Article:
Taken together, all of these capabilities failed to detect the SolarWinds intrusion. None of these capabilities delivers on the “assume breach” mindset or the high walls required to stop intruders from moving laterally.

Adopting a zero trust strategy will change how the government views its networks for the better. In the case of SolarWinds, the intruder read and stole credentials, and then used those stolen credentials to leverage and travel through unrestricted communications paths between servers—systems that had never tried to communicate with other servers before, and never should have been able to do so. There were no walls between these servers, and that gave the advantage to the intruder. The attacker stole the keys to the kingdom and moved with no restrictions throughout federal agencies.

How would zero trust have prevented this from happening? Zero trust hinges on a policy of “default deny,” meaning that connections between assets are by default not allowed. There is no reason for, say, a low-value server in the Department of the Treasury used for managing human resources issues for department staff abroad to have a direct connection to a high-value server in the United States that hosts the secretary of the treasury’s emails. A zero trust strategy defines acceptable behaviors between assets, including applications and the servers on which they reside, and anything that is not acceptable is denied. This default deny policy essentially forms a wall that prevents servers from establishing unauthorized connections. It requires a human to intervene to alter the policy. In zero trust, servers cannot even present credentials to one another unless they were explicitly allowed to connect with one another.

This is what it means to “assume breach” and prevent breaches from spreading. Zero trust defends against credential theft, another tactic in the MITRE ATT&CK framework that enables an intruder’s lateral movement within a data center. (MITRE ATT&CK is a publicly available knowledge base of adversary tactics, techniques and procedures.) In the case of zero trust, even if the secretary of the treasury was targeted and fell victim to malware, the default deny posture would stop any abnormal communications from her computer, limiting the spread of the breach.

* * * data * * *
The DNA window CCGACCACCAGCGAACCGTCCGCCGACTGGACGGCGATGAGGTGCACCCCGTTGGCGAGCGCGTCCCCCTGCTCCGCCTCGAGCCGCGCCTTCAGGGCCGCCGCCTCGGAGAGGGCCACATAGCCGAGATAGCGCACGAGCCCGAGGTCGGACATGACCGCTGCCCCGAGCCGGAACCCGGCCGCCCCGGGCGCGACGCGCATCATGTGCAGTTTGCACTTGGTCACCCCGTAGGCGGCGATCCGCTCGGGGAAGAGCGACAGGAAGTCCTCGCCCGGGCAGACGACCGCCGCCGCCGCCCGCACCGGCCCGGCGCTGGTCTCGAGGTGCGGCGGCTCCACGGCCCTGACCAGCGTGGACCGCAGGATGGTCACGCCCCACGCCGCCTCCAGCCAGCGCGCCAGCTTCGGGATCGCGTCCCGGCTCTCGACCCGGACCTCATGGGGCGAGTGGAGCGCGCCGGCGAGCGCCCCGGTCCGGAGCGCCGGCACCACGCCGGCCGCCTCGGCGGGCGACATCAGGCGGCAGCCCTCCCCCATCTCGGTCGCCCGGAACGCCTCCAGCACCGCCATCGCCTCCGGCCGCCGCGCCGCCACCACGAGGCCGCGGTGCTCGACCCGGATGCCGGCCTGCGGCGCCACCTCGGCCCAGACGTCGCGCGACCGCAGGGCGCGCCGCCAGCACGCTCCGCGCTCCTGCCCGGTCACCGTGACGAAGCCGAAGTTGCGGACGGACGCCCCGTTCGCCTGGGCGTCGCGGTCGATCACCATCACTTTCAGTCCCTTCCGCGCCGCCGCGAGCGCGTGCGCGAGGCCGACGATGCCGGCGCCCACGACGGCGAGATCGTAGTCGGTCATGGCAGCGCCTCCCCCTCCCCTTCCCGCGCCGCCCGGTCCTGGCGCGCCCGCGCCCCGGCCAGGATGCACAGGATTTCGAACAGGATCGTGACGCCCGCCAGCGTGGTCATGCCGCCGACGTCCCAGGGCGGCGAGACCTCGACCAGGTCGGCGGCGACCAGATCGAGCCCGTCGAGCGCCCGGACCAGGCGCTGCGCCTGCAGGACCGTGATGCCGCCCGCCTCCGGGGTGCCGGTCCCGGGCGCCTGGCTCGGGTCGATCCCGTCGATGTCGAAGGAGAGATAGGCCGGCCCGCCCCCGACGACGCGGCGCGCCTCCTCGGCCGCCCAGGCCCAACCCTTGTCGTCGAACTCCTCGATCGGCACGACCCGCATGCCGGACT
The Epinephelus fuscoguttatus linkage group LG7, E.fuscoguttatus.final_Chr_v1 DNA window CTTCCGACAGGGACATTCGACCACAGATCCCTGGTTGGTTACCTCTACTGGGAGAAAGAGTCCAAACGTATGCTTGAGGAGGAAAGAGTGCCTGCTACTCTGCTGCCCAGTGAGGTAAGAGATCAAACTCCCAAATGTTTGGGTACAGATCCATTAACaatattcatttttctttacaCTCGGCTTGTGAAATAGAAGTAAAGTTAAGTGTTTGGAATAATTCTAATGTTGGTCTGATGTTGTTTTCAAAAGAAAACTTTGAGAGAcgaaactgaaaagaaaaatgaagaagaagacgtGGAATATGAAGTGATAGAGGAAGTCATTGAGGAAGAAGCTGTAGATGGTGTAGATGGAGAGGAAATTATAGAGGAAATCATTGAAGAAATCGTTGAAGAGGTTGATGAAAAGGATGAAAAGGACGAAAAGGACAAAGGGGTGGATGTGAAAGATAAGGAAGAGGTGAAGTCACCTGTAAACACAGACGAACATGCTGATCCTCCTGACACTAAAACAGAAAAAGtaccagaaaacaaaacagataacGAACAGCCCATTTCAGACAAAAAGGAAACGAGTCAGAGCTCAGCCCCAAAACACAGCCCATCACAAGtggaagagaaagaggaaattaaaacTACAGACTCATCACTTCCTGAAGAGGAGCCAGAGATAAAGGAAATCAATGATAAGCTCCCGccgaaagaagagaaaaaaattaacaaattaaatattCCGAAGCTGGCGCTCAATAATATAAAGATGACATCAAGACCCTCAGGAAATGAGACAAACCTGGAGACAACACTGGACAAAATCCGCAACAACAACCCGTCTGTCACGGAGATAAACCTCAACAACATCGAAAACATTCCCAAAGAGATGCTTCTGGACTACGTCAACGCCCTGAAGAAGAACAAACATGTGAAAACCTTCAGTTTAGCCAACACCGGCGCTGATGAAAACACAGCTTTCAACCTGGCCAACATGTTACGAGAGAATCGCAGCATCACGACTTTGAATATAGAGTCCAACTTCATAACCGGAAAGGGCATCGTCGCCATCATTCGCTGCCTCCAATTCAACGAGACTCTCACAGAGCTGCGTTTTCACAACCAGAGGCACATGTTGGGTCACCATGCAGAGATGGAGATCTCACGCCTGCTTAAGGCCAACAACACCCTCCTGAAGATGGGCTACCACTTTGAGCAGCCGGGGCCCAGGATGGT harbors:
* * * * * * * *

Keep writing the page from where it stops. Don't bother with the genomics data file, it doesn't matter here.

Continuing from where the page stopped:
The good news is that zero trust is gaining traction in Washington. In a memo to the federal government just a few weeks ago, the National Security Agency (NSA) recommended that federal civilian agencies explore the zero trust model and focus on “assume breach.” The NSA strongly recommends that a zero trust security model be considered for critical U.S. government networks, including national security systems, which are used for intelligence operations; Department of Defense networks; and defense industrial base systems, which are used for research and development, manufacturing, and design of military weapons. Following the NSA’s memo, CISA endorsed the memo to agencies for their review and included zero trust in draft discussion documents.

The Biden administration has an opportunity to drive the adoption of zero trust capabilities for high-value assets. The executive order reportedly includes a clause for software vendors to notify their federal government customers when the company experiences a cybersecurity breach. While prompt breach disclosure is vital for supply chain attacks like SolarWinds, the fact is that the SolarWinds intrusion could have been slowed if the government had adopted zero trust in advance. The Biden administration should require that departments and agencies explain to the White House that they have identified their high-value assets, and report how they plan to achieve a validated zero trust architecture within 60 days of the executive order.

Based on our combined experience holding executive roles in cybersecurity companies and a senior cybersecurity role in the U.S. Defense Department, we believe the U.S. government can transform its cybersecurity by adopting the following layered components into its security stack. The same strategy can apply to any organization that seeks to defend its own high-value assets.

A new, validated zero trust architecture should include the following aspects in the security stack:

  • An endpoint monitoring system (commonly known as endpoint detection and response, or next-generation anti-virus) that is always on and can provide a centralized analytic view to block malware. An endpoint is an end device: a desktop, laptop, smartphone, tablet, server or “Internet of Things” device. In the case of the SolarWinds breach, endpoint monitoring tools reported repeated false positives of SolarWinds software before the breach. SolarWinds recommended turning off these monitoring systems, which is part of what allowed the breach to occur.